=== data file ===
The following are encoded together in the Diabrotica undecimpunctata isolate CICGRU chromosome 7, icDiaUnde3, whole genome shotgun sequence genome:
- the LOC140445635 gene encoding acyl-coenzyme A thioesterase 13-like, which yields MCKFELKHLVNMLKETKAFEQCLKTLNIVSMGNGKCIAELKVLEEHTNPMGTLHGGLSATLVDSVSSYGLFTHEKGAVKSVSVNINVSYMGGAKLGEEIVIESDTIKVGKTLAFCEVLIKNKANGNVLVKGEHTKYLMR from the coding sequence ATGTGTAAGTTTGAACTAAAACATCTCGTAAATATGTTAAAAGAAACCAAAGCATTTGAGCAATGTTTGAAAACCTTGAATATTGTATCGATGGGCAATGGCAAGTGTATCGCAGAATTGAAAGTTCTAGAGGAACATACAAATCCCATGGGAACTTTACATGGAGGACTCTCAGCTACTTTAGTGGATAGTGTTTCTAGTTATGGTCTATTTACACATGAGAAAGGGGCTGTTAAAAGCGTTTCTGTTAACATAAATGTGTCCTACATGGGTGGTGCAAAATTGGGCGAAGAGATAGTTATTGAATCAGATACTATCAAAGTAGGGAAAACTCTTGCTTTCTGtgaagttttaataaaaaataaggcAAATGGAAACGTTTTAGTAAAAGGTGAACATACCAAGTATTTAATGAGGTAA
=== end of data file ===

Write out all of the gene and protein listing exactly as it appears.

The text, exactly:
The following are encoded together in the Diabrotica undecimpunctata isolate CICGRU chromosome 7, icDiaUnde3, whole genome shotgun sequence genome:
- the LOC140445635 gene encoding acyl-coenzyme A thioesterase 13-like, which yields MCKFELKHLVNMLKETKAFEQCLKTLNIVSMGNGKCIAELKVLEEHTNPMGTLHGGLSATLVDSVSSYGLFTHEKGAVKSVSVNINVSYMGGAKLGEEIVIESDTIKVGKTLAFCEVLIKNKANGNVLVKGEHTKYLMR from the coding sequence ATGTGTAAGTTTGAACTAAAACATCTCGTAAATATGTTAAAAGAAACCAAAGCATTTGAGCAATGTTTGAAAACCTTGAATATTGTATCGATGGGCAATGGCAAGTGTATCGCAGAATTGAAAGTTCTAGAGGAACATACAAATCCCATGGGAACTTTACATGGAGGACTCTCAGCTACTTTAGTGGATAGTGTTTCTAGTTATGGTCTATTTACACATGAGAAAGGGGCTGTTAAAAGCGTTTCTGTTAACATAAATGTGTCCTACATGGGTGGTGCAAAATTGGGCGAAGAGATAGTTATTGAATCAGATACTATCAAAGTAGGGAAAACTCTTGCTTTCTGtgaagttttaataaaaaataaggcAAATGGAAACGTTTTAGTAAAAGGTGAACATACCAAGTATTTAATGAGGTAA